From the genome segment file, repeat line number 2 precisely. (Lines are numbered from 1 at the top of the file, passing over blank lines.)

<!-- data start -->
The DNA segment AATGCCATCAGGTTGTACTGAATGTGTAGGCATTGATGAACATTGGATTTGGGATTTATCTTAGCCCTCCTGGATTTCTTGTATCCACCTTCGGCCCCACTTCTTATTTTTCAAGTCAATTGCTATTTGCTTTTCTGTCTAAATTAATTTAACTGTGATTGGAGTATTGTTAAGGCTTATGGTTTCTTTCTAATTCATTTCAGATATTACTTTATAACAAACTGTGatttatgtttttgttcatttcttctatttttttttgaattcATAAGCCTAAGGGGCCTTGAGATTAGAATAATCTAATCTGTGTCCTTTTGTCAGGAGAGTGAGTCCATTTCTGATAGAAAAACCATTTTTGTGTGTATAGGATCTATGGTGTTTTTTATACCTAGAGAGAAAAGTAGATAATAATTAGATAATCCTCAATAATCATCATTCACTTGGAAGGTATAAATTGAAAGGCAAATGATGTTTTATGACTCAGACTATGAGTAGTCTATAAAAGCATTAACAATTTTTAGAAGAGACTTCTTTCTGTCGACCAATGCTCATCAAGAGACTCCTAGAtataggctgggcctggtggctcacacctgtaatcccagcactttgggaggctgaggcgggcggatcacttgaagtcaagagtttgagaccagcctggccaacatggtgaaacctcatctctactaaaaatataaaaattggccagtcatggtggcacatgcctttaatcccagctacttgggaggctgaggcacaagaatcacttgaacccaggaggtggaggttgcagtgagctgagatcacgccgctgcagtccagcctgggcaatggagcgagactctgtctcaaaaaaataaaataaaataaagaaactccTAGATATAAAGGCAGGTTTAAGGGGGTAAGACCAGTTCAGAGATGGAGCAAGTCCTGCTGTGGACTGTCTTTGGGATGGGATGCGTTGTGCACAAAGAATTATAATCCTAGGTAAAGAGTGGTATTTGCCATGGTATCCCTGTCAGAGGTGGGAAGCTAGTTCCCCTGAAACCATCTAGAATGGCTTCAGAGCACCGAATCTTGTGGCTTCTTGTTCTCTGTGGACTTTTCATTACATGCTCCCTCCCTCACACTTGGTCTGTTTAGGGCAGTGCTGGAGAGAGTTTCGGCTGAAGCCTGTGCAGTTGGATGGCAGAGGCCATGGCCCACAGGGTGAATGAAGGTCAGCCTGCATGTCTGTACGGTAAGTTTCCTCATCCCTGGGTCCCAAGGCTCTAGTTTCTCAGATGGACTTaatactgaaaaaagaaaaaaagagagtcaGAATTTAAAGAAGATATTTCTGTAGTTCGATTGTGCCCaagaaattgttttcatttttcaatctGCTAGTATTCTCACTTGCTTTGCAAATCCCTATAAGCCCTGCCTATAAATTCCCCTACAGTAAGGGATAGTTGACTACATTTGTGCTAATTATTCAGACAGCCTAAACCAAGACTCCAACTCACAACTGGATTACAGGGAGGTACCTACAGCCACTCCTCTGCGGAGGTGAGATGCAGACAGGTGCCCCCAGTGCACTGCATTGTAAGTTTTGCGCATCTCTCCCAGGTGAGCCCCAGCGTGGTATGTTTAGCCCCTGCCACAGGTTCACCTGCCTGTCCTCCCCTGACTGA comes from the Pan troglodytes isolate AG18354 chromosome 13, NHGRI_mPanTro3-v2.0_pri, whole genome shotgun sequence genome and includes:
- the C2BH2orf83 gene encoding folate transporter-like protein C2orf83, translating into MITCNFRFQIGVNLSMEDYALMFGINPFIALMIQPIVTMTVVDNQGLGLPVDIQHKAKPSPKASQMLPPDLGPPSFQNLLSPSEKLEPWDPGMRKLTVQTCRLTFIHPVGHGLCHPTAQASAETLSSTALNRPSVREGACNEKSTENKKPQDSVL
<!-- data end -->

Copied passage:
- the C2BH2orf83 gene encoding folate transporter-like protein C2orf83, translating into MITCNFRFQIGVNLSMEDYALMFGINPFIALMIQPIVTMTVVDNQGLGLPVDIQHKAKPSPKASQMLPPDLGPPSFQNLLSPSEKLEPWDPGMRKLTVQTCRLTFIHPVGHGLCHPTAQASAETLSSTALNRPSVREGACNEKSTENKKPQDSVL